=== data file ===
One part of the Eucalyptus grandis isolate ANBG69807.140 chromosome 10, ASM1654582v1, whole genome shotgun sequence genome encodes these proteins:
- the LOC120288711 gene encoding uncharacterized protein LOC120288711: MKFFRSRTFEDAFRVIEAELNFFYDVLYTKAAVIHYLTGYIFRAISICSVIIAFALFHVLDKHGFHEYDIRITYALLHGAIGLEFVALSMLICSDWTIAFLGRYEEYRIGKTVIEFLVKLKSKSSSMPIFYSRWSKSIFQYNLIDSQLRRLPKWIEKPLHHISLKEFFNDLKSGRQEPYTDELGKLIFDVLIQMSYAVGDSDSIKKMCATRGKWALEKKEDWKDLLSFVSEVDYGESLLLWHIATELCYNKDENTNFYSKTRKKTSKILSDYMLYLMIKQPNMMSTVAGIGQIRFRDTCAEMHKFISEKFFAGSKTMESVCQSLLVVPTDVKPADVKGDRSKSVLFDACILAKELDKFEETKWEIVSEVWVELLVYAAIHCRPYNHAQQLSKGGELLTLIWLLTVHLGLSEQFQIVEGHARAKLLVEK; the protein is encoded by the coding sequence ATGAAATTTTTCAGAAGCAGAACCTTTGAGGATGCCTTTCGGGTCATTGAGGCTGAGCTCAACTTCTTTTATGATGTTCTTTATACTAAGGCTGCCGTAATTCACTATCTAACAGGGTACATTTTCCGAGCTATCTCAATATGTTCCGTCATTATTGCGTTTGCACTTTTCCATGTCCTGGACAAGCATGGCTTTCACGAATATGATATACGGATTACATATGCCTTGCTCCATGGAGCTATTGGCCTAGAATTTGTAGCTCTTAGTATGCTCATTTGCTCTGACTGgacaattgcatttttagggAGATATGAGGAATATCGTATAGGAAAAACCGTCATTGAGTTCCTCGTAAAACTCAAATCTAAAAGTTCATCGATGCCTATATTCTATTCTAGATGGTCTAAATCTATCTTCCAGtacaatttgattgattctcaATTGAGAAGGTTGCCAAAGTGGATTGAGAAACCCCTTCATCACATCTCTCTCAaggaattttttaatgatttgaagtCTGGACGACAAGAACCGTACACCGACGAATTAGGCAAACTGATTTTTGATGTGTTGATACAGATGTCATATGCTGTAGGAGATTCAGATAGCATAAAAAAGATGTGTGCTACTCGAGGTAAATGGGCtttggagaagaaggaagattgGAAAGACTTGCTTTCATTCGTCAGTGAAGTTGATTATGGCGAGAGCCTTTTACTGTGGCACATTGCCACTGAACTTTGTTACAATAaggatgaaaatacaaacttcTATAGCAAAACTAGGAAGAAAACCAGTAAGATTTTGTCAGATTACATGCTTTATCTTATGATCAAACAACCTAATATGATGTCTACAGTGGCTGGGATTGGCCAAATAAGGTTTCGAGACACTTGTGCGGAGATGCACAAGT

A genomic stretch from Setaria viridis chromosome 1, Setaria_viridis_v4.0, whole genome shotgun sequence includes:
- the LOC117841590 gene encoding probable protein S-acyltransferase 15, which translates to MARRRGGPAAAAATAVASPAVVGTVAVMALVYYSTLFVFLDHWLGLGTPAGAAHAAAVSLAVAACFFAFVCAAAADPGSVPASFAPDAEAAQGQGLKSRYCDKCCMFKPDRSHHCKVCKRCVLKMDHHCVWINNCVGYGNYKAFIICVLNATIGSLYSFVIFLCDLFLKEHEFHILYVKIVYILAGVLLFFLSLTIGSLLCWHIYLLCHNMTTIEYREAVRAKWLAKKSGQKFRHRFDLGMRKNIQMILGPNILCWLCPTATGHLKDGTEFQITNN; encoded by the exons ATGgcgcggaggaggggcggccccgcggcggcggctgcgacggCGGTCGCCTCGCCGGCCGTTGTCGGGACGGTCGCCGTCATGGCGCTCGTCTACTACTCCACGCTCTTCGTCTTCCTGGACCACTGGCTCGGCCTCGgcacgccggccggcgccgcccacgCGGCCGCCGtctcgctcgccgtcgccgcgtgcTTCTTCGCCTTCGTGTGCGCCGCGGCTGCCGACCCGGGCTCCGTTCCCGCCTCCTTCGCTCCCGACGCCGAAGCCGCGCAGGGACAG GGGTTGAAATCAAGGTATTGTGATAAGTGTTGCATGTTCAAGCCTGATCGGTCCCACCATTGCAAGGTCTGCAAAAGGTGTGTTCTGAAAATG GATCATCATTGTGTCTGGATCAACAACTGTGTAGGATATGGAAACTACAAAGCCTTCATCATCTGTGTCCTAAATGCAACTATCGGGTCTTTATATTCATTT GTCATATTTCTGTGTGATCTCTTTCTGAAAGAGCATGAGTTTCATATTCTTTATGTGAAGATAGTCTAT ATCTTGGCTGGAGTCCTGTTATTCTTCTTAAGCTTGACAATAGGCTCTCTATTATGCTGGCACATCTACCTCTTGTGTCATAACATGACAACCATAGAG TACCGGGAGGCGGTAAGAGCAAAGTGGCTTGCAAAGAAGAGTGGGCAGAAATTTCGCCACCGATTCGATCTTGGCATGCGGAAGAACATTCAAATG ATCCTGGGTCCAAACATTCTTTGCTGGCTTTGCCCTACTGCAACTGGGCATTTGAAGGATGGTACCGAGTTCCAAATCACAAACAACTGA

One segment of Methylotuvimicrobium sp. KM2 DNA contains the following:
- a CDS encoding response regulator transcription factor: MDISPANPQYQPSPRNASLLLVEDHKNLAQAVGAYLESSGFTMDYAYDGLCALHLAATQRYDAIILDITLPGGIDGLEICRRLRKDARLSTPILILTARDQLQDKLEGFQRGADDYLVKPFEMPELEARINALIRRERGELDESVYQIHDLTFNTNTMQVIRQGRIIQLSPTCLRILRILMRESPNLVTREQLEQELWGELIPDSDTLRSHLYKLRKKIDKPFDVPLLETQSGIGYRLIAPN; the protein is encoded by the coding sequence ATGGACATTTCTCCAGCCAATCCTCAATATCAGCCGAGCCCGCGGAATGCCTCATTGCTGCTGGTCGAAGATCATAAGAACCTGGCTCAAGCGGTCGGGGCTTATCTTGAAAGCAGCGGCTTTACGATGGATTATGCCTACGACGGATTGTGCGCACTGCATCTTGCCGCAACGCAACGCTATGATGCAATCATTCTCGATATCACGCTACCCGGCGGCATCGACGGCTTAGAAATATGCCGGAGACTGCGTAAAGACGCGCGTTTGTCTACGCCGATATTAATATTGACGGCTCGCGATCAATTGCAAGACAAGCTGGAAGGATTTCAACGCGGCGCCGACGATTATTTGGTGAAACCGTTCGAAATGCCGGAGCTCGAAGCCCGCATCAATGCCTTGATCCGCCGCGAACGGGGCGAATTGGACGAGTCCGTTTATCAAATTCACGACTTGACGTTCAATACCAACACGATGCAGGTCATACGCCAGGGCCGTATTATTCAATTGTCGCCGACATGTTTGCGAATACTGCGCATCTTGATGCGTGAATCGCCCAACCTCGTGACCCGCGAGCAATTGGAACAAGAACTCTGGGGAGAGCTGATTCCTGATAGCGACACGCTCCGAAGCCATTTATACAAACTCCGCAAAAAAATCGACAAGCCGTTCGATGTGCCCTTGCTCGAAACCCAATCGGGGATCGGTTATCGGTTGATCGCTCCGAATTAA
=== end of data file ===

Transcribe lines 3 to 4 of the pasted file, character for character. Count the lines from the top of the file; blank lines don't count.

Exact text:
A genomic stretch from Setaria viridis chromosome 1, Setaria_viridis_v4.0, whole genome shotgun sequence includes:
- the LOC117841590 gene encoding probable protein S-acyltransferase 15, which translates to MARRRGGPAAAAATAVASPAVVGTVAVMALVYYSTLFVFLDHWLGLGTPAGAAHAAAVSLAVAACFFAFVCAAAADPGSVPASFAPDAEAAQGQGLKSRYCDKCCMFKPDRSHHCKVCKRCVLKMDHHCVWINNCVGYGNYKAFIICVLNATIGSLYSFVIFLCDLFLKEHEFHILYVKIVYILAGVLLFFLSLTIGSLLCWHIYLLCHNMTTIEYREAVRAKWLAKKSGQKFRHRFDLGMRKNIQMILGPNILCWLCPTATGHLKDGTEFQITNN; encoded by the exons ATGgcgcggaggaggggcggccccgcggcggcggctgcgacggCGGTCGCCTCGCCGGCCGTTGTCGGGACGGTCGCCGTCATGGCGCTCGTCTACTACTCCACGCTCTTCGTCTTCCTGGACCACTGGCTCGGCCTCGgcacgccggccggcgccgcccacgCGGCCGCCGtctcgctcgccgtcgccgcgtgcTTCTTCGCCTTCGTGTGCGCCGCGGCTGCCGACCCGGGCTCCGTTCCCGCCTCCTTCGCTCCCGACGCCGAAGCCGCGCAGGGACAG GGGTTGAAATCAAGGTATTGTGATAAGTGTTGCATGTTCAAGCCTGATCGGTCCCACCATTGCAAGGTCTGCAAAAGGTGTGTTCTGAAAATG GATCATCATTGTGTCTGGATCAACAACTGTGTAGGATATGGAAACTACAAAGCCTTCATCATCTGTGTCCTAAATGCAACTATCGGGTCTTTATATTCATTT GTCATATTTCTGTGTGATCTCTTTCTGAAAGAGCATGAGTTTCATATTCTTTATGTGAAGATAGTCTAT ATCTTGGCTGGAGTCCTGTTATTCTTCTTAAGCTTGACAATAGGCTCTCTATTATGCTGGCACATCTACCTCTTGTGTCATAACATGACAACCATAGAG TACCGGGAGGCGGTAAGAGCAAAGTGGCTTGCAAAGAAGAGTGGGCAGAAATTTCGCCACCGATTCGATCTTGGCATGCGGAAGAACATTCAAATG ATCCTGGGTCCAAACATTCTTTGCTGGCTTTGCCCTACTGCAACTGGGCATTTGAAGGATGGTACCGAGTTCCAAATCACAAACAACTGA